Saturday, December 28, 2019

Incorporating the Flair NER into NERDS

Earlier this month I was at PyData LA where I talked about NERDS, a toolkit for Named Entity Recognition (NER) open sourced by some of my colleagues at Elsevier. You can find the slides for my talk here, the video doesn't seem to be released yet unfortunately. I covered some of this in my trip report already, but for those of you who may not know about NERDS, it is a toolkit that provides easy to use NER capabilities for data scientists. Specifically, it wraps a few (4 in the master brach, 6 in my fork -- but more on that later) third party NER models, and provides a common API for training and evaluating them. Each model also provides tunable hyperparameters and structural parameters, so as a NERDS user, you can prepare your data once and have the ability to train many different NER models quickly and efficiently.

One of the things I had promised to talk about in my abstract was how to add new NER models to NERDS, which I ended up not doing due to shortage of time. This was doubly unfortunate, because one of my aims in giving this talk was to popularize the toolkit and also to encourage contributions from Open Source to give future users of NERDS more choices. In any case, I recently added a NER from the Flair project from Zalando Research into NERDS, and figured that this might be a good opportunity to describe the steps, for the benefit of those who might be interested in extending NERDS with your own favorite third party NER model. So that's what this blog post is about.

One thing to remember though, is that, at least for now, these instructions are valid only on my fork of NERDS. In order to support the common API, NERDS exposes a common data format across all its models, and behind the scenes, converts between this format and internal formats of each model. Quite frankly, I think this is a genius idea -- an awesome application of Software Engineering principles to solve a Data Science problem. However, the common data format was somewhat baroque and a source of errors (the BiLSTM-CRF model from the Anago project on the master branch crashes intermittently because of some insidious bug which I wasn't able to crack), so I switched to a simpler data format and the bug disappeared (see the for details). So we basically keep the genius idea but simplified the implementation.

Another major change is to inject parameters at construction time rather than separately during calls to fit() and predict() -- this is in line with how scikit-learn does it too, which is also where we want to go, for interoperability reasons. In any case, here is the full list of changes in the branch so far.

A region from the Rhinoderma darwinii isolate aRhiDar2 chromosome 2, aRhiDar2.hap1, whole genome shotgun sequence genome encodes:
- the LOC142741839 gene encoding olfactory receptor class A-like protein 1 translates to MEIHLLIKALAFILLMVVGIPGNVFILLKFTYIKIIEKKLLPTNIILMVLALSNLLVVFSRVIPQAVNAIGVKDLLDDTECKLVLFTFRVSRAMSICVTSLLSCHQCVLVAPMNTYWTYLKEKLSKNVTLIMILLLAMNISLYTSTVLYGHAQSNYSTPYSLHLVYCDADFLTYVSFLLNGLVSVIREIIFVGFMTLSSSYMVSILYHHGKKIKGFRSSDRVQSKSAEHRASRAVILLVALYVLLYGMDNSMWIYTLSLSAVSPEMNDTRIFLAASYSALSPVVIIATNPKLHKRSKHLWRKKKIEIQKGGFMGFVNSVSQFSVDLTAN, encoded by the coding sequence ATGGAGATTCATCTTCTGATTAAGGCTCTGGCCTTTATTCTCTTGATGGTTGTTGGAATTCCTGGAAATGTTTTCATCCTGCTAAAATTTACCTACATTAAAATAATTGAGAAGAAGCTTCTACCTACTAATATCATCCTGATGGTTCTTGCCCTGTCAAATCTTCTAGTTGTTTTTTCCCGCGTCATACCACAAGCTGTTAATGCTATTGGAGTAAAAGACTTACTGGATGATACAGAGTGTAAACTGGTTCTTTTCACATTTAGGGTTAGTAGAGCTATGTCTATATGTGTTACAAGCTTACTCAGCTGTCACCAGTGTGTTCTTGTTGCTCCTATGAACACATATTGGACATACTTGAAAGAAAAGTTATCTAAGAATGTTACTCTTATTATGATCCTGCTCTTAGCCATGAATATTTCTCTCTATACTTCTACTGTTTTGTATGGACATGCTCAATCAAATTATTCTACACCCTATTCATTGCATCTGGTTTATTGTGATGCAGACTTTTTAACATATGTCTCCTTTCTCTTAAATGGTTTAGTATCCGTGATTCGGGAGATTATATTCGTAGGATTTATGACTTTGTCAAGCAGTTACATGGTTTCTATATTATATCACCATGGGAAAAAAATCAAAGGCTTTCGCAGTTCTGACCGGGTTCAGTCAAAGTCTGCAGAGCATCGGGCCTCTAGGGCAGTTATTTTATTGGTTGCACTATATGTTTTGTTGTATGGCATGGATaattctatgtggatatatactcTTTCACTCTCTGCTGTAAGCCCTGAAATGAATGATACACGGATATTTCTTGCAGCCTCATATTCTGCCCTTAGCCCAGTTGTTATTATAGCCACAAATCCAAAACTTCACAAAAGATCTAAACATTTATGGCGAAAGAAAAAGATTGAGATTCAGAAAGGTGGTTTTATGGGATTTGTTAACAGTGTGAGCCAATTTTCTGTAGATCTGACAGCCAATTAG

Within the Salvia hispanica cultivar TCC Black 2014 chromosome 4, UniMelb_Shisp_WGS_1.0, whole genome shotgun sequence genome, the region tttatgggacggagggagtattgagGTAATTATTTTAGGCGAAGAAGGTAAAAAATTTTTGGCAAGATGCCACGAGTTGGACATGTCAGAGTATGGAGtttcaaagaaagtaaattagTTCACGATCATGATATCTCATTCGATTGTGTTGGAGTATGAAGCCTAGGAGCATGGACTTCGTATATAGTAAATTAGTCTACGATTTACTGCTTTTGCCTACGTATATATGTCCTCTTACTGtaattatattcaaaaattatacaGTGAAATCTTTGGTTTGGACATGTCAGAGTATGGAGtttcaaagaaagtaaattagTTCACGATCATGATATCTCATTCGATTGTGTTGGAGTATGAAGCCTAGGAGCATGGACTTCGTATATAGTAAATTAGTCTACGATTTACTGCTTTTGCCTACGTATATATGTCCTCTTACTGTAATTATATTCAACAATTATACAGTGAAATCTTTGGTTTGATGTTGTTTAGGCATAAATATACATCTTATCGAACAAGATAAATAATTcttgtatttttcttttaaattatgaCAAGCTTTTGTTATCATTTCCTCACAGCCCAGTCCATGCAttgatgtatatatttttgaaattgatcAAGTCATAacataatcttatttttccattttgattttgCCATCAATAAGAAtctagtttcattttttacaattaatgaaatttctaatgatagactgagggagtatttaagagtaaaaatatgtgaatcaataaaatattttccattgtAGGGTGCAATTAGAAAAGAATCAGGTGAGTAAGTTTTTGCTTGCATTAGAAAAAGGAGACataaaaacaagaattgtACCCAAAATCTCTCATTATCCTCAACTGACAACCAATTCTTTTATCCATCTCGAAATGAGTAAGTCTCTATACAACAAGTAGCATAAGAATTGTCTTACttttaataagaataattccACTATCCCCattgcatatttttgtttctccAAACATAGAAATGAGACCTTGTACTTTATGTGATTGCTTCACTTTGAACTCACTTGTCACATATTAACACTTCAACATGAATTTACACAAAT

At a high level, here is the list of things you need to do to integrate your favorite NER into NERDS. I describe each step in greater detail below.

  1. Add library dependency in
  2. Figure out the third party NER API
  3. Update the file
  4. Create the NERDS NER Model
  5. Write and run the tests
  6. Update the examples

Add library dependency in

The Flair package is installable via "pip install", so if you add it to the NERDS file as shown, it will be added to your (development) environment the next time you run "make install". The development environment simply means that the Python runtime will point to your development directory instead of somewhere central in site-packages. That way changes you make to the code will be reflected in the packag without you having to push (perhaps by additional "make install") your changes each time.

Figure out the third party NER API

If you are looking to add a NER model whose API you are already familiar with, this step may not be needed. For me, though, the Flair NER was new, so I wanted to get familiar with its API before I tried to integrate it into NERDS. I found this Flair tutorial on Tagging your Text particularly useful.

From this tutorial, I was able to figure out that Flair provides a way to train and evaluate its SequenceTagger (what we will use for our NERDS Flair NER) in one go, using a Corpus object, which is a collection of training, validation, and test datasets. Each of these datasets is a collection of Flair Sentence objects, which represents an individual sentence. Each Sentence object contains a collection of Token objects, and each Token object contains a collection of Tag objects.

Conversely, all NERDS models extends the abstract class NERModel, which inherits from the BaseEstimator and ClassifierMixin classes from scikit-learn, and expose the following four methods -- fit, predict, save, and load, as shown below. Here the fit(X, y) method is used for training the model, using dataset X and label set y. Conversely, the predict(X) method is meant for predicting labels for dataset X using a trained model. Therefore, clearly the single Corpus approach will not work for us. Luckily, however, it is possible to pass an empty Sentence list for the test dataset when creating a Corpus for training, and prediction can be done directly against the test Sentence list.

class NERModel(BaseEstimator, ClassifierMixin):
    def fit(self, X, y): pass
    def predict(self, X): pass
    def save(self, dirpath): pass
    def load(self, dirpath): pass